Heres another one from the Interns Journal department. This one from the redoubtable Tim Angert:
I joined Piedmont exactly 377 days ago on January 7th 2008 as a not so lowly intern. I did my first semester as a junior intern acclimating myself to the “Project”. My second semester as a senior intern I spent as production manager at the coop. After that I rose to a full time position in the Design Build Department with David Thornton. Apparently the entire 377 days I have been on “Project” I have remained an intern because I have not submitted my Interns Journal. I haven’t done this for multiple reasons, mostly my own laziness, you see I hate writing, and frankly I am just no good at it. My hope is to put a perspective on my internship and other interns and to give some advice to future interns, and to get Lyle off of my back.
I came here with all of the great intentions of leaving. The internship for me was just going to be a filler activity between my undergrad and graduate school. I thought, “why not spend the time learning more about biodiesel.” I had built my own processor, made the fuel, and ran it in my own car. I was a HOMEBREWER. I thought it would be fun to learn about biodiesel on an Industrial scale.
I completed my first internship at breakneck speed, spending late nights in the coop’s reactor room re-re-re-plumbing it to increase capacity (the reactor room at the coop tends to get re-plumbed with ever new set of interns), So that we could keep the Moncure “Tami” tank from running dry. I spent my days and some of my nights at Industrial rebuilding the Clean-tech mobile education trailer, to make it the best educational trailer of its kind. David was kind enough to let me use his modest shop “pump and tank”, and some of his fittings, and spare parts. Bruce and Tuesday where kind enough to tolerate me asking for there help and advice. I even got Tuesday to weld some crummy old aluminum on the stipulation that I tried to do it too. I proceeded to burn a hole straight through it, she proceeded to make a nice work bench. At the end of my first internship I could hardly believe that my time was up, I had so much fun. I never had to be the coffee and bagel boy. I had an experience where my opinion was valued and considered and where I had the chance to make a difference in “the project”.
Matt asked me to stay on over the summer, as a senior intern. My responsibilities where to help supervise the new crop of summer interns and be production manager. No big deal- right. Being production manager was fun, I enjoyed the responsibility. I really loved seeing people drive away on the fuel that I had made. I also really enjoyed working and running the system that I had built at the coop. As a designer there is only a limited amount of feedback other people can give you on your system, to really get a good understanding you need to run it yourself. I think Leif will say the same thing for the Industrial plant. You find out things when your run your own plant and the worst part about it is that you have no one to blame but yourself. It is a blessing and a curse, depending on the day and circumstance.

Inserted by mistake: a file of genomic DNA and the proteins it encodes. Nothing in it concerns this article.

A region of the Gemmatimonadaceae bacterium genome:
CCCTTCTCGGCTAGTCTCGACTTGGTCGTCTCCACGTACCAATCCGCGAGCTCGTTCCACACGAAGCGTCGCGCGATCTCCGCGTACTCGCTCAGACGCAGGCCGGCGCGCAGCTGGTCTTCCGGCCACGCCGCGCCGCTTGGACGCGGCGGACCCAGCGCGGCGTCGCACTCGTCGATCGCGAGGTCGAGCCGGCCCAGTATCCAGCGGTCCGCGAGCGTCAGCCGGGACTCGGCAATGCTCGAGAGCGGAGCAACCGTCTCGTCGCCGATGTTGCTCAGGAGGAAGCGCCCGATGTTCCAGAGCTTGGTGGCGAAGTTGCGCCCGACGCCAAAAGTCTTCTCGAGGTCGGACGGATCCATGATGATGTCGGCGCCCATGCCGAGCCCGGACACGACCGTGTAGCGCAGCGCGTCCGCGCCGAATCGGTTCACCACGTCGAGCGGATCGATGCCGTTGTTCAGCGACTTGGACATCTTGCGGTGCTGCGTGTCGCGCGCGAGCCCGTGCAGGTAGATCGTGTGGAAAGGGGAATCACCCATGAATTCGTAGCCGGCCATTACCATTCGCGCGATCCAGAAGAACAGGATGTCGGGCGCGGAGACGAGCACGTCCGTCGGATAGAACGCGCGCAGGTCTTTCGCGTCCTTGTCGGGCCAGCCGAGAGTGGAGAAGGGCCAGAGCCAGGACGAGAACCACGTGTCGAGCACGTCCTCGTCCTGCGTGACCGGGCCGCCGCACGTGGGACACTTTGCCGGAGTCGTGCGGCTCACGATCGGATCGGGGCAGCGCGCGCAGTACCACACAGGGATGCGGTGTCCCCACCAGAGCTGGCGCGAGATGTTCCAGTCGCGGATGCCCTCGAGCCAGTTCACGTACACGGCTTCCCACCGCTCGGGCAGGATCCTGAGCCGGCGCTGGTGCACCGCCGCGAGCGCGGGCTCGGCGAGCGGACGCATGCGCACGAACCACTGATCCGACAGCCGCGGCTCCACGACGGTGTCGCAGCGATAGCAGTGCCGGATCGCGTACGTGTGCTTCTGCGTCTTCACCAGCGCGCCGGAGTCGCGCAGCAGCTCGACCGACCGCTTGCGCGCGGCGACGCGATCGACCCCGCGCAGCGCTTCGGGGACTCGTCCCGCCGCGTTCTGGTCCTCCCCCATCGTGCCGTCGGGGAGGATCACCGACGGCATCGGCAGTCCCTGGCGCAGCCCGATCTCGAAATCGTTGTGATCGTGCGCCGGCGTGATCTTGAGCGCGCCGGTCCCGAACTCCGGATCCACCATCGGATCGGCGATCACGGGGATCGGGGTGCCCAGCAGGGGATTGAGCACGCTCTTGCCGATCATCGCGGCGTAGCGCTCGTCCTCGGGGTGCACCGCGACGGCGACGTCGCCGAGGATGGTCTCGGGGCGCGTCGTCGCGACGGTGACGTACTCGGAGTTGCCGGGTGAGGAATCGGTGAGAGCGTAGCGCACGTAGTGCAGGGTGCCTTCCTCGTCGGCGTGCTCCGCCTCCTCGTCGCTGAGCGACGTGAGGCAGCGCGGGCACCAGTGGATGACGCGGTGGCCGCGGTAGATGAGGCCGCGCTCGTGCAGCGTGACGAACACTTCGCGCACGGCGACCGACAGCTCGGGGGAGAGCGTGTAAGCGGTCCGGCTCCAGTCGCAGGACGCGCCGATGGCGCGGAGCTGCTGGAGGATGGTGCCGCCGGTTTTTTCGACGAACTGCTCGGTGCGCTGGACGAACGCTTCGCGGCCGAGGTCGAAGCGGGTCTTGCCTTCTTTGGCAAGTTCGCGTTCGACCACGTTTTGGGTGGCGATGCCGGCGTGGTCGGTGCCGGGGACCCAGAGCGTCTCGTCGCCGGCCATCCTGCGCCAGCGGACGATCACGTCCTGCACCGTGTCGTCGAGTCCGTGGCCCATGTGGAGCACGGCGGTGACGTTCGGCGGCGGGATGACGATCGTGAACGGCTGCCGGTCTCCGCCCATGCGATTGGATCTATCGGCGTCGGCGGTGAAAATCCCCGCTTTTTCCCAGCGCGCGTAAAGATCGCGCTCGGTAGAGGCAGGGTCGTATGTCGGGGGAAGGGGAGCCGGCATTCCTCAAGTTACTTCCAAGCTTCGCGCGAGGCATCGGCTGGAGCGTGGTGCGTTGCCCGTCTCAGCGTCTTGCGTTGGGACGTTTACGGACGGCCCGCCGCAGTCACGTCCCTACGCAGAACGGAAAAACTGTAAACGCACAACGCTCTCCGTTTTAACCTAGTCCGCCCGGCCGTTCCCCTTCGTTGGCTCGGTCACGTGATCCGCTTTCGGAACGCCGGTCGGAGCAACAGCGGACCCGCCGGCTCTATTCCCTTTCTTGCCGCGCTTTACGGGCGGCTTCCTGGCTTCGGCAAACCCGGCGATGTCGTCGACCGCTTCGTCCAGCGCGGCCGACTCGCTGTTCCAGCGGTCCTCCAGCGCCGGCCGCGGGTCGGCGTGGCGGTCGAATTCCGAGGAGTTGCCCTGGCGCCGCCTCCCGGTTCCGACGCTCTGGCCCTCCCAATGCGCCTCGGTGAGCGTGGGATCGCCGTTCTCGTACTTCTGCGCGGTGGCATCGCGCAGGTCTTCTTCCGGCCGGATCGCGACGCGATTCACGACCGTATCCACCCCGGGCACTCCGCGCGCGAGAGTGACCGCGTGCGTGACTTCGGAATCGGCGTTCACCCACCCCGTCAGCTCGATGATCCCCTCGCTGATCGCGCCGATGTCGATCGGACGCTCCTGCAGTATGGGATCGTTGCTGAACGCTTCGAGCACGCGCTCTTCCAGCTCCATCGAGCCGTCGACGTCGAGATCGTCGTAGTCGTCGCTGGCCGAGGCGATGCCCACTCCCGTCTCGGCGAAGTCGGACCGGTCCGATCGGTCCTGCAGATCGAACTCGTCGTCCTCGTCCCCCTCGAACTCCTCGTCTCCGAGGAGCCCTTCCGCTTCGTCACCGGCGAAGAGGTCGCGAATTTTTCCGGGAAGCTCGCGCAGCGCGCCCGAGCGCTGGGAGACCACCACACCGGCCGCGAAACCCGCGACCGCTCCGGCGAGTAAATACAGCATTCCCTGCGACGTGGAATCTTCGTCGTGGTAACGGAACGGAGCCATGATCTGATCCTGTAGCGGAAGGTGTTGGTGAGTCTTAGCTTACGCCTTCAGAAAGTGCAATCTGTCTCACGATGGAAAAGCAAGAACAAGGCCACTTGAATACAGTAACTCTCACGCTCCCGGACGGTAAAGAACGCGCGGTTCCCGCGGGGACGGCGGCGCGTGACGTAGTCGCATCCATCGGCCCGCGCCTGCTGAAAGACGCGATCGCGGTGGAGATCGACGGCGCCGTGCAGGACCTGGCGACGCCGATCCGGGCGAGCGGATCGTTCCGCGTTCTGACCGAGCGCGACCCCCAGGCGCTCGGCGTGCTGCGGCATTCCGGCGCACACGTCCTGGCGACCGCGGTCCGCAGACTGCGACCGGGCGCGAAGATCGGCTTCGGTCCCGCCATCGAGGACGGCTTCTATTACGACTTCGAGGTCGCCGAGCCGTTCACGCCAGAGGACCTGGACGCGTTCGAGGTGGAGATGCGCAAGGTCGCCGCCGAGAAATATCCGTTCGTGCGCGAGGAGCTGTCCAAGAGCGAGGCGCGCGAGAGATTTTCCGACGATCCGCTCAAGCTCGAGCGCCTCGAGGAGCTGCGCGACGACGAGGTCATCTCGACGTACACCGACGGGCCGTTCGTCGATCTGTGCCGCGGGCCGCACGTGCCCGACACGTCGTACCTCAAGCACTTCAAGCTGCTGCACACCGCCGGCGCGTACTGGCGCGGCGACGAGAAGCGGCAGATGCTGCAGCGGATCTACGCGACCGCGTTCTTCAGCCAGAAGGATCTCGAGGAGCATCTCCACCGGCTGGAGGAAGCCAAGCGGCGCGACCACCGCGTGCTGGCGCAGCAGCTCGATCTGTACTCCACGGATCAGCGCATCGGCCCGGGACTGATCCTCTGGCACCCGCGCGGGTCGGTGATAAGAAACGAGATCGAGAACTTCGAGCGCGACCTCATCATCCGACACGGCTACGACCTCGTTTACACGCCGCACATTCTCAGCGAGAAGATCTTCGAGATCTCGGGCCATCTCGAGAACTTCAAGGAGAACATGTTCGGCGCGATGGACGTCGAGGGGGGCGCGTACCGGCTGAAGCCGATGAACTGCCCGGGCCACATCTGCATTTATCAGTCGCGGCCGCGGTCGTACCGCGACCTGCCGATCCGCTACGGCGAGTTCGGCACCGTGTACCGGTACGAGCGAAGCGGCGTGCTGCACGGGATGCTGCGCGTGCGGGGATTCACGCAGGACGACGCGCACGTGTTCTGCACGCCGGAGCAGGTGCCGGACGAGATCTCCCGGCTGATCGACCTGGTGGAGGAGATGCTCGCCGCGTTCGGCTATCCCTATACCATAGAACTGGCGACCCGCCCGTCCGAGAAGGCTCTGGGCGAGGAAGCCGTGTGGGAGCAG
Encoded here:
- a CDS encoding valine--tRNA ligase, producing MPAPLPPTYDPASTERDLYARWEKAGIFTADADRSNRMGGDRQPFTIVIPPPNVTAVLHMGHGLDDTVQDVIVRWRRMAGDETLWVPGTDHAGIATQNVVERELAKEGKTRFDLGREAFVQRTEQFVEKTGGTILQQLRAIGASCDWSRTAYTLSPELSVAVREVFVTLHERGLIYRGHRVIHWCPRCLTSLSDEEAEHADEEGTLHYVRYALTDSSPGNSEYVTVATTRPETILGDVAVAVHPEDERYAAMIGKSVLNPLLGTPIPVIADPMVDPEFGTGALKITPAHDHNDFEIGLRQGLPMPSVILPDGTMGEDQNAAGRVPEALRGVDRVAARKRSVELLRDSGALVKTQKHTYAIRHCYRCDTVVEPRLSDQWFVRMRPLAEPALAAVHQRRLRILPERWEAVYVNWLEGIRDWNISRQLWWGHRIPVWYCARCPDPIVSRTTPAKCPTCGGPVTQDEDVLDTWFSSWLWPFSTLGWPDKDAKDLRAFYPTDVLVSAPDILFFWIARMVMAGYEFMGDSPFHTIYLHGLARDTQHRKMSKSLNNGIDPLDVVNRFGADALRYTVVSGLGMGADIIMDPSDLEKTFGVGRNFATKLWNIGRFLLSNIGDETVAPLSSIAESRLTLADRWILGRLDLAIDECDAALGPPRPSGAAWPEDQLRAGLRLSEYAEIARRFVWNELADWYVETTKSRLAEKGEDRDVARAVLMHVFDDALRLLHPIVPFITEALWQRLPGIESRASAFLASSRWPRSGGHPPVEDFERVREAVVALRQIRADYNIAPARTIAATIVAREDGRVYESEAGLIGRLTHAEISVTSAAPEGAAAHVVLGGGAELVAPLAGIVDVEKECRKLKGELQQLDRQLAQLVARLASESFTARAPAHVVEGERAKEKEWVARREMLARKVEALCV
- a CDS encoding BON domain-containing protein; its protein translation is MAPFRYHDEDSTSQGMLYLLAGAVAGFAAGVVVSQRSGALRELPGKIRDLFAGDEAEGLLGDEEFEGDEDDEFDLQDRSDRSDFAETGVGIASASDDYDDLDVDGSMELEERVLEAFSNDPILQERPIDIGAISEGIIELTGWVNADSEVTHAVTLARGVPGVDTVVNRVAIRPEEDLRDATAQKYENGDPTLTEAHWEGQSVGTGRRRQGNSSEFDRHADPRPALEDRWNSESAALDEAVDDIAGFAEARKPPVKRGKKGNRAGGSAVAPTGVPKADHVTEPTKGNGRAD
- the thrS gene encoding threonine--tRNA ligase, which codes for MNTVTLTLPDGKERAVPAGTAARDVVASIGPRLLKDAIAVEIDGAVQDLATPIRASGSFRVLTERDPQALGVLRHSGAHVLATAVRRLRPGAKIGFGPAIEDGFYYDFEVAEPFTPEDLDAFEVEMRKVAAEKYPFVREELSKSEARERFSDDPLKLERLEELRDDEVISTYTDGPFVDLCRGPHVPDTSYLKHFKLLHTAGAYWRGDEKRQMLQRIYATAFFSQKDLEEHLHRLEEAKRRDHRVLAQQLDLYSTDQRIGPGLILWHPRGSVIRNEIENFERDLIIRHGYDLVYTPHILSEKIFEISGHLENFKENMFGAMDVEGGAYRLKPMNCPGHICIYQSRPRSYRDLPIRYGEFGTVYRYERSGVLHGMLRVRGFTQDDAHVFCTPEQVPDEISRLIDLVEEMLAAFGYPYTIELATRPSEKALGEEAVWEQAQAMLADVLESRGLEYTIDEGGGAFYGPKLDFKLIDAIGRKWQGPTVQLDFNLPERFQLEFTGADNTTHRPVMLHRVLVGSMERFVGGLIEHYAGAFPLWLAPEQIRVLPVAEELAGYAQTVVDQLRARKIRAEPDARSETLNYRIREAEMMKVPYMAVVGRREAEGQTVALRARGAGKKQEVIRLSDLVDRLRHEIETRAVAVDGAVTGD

As much fun as making fuel was at the coop, what I enjoyed the most were the new interns. My undergrad was in technology education (some of you may refer or know it as shop class, it’s a bit different than that, I like to refer tech Ed as “finding a place to actually apply all that other “useless stuff” that they teach you in school.”) I enjoyed teaching the interns about the coops production system, how to solve different problems, and how to use power tools. Some of them were a bit squeamish, others not so much, some a bit nervous others a bit cocky. Some of the interns that I thought had the most skills turned out to be not so impressive after all, others that I was unsure of at first turned out to be the super stars. I came to the project with a background of problem solving, machining, plumbing, tinkering, mechanics, industrial practices the whole nine yards. I thought that was what made me a “good” intern candidate” but really what made me a good intern candidate was the desire to learn and a willingness to work.
I found that like other things in life, I got out of the Internship at Piedmont what I put into it. I put extra into my internships and I got extra out of it. During the late nights that I volunteered helping Lyle clean at Industrial he taught me about business and economics, and lots of other things. Link taught me about chemistry while I helped him suck up spills so we could get out in time for us to go dumpster diving. David taught me about pumps and material compatibility while I helped him build ion exchange columns, and cut tanks in half on my weekends. I put a lot into my Internship and I got a lot out of it.
It turns out that my Internship wasn’t just a filler activity, I guess I never truly treated it that way anyway. If I had I might have been an extremely unhappy intern. When I completed my senior internship in September David offered me a job working with him in design build, a dream job for someone who started as a “lowly” intern.
Editor’s note: Something Tim omitted is that he actually likes children. We call on him to help with kid tours from time to time